Bankruptcy & Creditor’s Petition

What is bankruptcy?

Bankruptcy is a legal status governed by the Bankruptcy Act 1966 (Cth).  If a person is declared bankrupt it means they are unable to pay their personal debts.

If declared bankrupt, a bankruptcy trustee will be appointed to take control of the bankrupt’s financial interests, income and assets.  The bankruptcy trustee will then determine all claims on the bankrupt’s estate and pay those creditors from any available funds (if any).

A bankruptcy will normally last 3 years, and the bankrupt will then be released from all their personal debts incurred prior to being declared bankrupt.

A person can declare themselves bankrupt by completing a debtor’s petition, known as a voluntary bankruptcy.  If you are thinking of applying for bankruptcy, then visit the Australian Financial Security Authority’s (referred to as AFSA) website for details on how to do that.

What is a Creditors Petition?

Where lawyers are needed is in the case of a creditor’s petition.  A creditor’s petition is the process of making someone bankrupt, involuntarily, by court order, which is called a sequestration order.

A creditor simply refers to somebody who is owed money by the person, who is referred to as the debtor.

Currently, a creditor must be owed $5,000 or more to be able to apply to the court for a creditor’s petition and make someone bankrupt.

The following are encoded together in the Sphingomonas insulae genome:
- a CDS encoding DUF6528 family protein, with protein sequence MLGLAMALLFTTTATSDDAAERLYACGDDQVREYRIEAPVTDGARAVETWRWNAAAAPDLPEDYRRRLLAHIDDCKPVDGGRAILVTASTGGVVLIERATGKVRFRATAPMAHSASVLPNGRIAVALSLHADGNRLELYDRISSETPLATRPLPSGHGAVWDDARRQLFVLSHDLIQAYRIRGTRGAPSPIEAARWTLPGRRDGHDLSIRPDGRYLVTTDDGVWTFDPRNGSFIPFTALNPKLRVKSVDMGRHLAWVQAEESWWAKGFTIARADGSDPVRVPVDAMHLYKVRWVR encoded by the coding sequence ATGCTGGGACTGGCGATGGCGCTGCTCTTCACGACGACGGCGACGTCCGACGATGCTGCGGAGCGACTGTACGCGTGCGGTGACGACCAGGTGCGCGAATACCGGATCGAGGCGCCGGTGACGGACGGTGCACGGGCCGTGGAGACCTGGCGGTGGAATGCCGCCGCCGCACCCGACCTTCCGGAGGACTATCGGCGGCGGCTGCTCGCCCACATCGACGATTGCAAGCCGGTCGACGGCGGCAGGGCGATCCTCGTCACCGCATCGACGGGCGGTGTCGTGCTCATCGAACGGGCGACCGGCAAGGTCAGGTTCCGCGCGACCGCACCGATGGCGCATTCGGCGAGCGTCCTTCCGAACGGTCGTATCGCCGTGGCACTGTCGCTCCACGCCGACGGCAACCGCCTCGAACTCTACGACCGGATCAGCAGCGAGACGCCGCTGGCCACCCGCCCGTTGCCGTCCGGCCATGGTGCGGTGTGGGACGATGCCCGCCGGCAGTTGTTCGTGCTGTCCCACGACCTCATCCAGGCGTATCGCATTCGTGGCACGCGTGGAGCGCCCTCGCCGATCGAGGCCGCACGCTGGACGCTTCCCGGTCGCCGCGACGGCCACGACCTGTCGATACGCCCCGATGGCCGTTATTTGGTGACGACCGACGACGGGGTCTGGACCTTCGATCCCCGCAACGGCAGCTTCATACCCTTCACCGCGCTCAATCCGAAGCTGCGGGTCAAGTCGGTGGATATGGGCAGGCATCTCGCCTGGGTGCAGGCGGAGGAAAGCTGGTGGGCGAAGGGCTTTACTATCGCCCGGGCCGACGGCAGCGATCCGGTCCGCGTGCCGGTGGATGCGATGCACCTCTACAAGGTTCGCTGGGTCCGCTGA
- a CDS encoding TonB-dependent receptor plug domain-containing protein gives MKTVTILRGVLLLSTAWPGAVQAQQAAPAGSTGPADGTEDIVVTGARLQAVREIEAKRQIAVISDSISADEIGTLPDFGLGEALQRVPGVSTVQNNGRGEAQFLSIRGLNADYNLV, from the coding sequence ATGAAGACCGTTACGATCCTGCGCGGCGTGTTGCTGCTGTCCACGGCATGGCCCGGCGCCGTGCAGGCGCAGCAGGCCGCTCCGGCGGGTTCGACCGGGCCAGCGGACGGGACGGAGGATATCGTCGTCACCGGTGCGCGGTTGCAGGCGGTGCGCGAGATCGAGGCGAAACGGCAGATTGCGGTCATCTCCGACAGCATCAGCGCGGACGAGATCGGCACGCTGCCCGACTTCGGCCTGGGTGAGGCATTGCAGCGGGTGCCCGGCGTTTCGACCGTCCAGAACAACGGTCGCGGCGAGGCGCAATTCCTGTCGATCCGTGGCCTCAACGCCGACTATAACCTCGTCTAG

That person must have committed an ‘act of bankruptcy’ which is defined in Section 40 of the Bankruptcy Act 1966 (Cth).

The most well-known and common act of bankruptcy that supports a creditor’s petition is a failure to comply with a bankruptcy notice.

What is a Bankruptcy Notice?

A bankruptcy notice is a formal notice issued by AFSA that is based upon a court judgment or order that is for an amount of more than $5,000 and is less than 6 years old.

A fee is payable to AFSA for issuing the bankruptcy notice.  It must then be served on the person within 6 months.  Once served, the person has just 21 days to pay the amount of the bankruptcy notice or take some other action (to set it aside).

If the person fails to pay the amount stated on the bankruptcy notice within the 21 days, then they have committed an act of bankruptcy.

What is a sequestration order?

A creditor can then apply for a creditor’s petition with the court for a sequestration order.  However, they must do so within 6 months of the act of bankruptcy.

Filing a creditor’s petition is essentially an application to the court to make a sequestration order against the debtor and appoint a Trustee to manage their affairs.  It needs to be supported by several affidavits to prove that the correct steps have been taken to allow the court to make such an order.

Application fees are payable to the court for filing a creditor’s petition and any legal costs incurred in the bankruptcy proceedings can be recovered in priority to other creditors, subject to any monies being available.

The application will then be allocated a hearing date and all parties must attend the hearing to determine if a sequestration order ought to be made or not.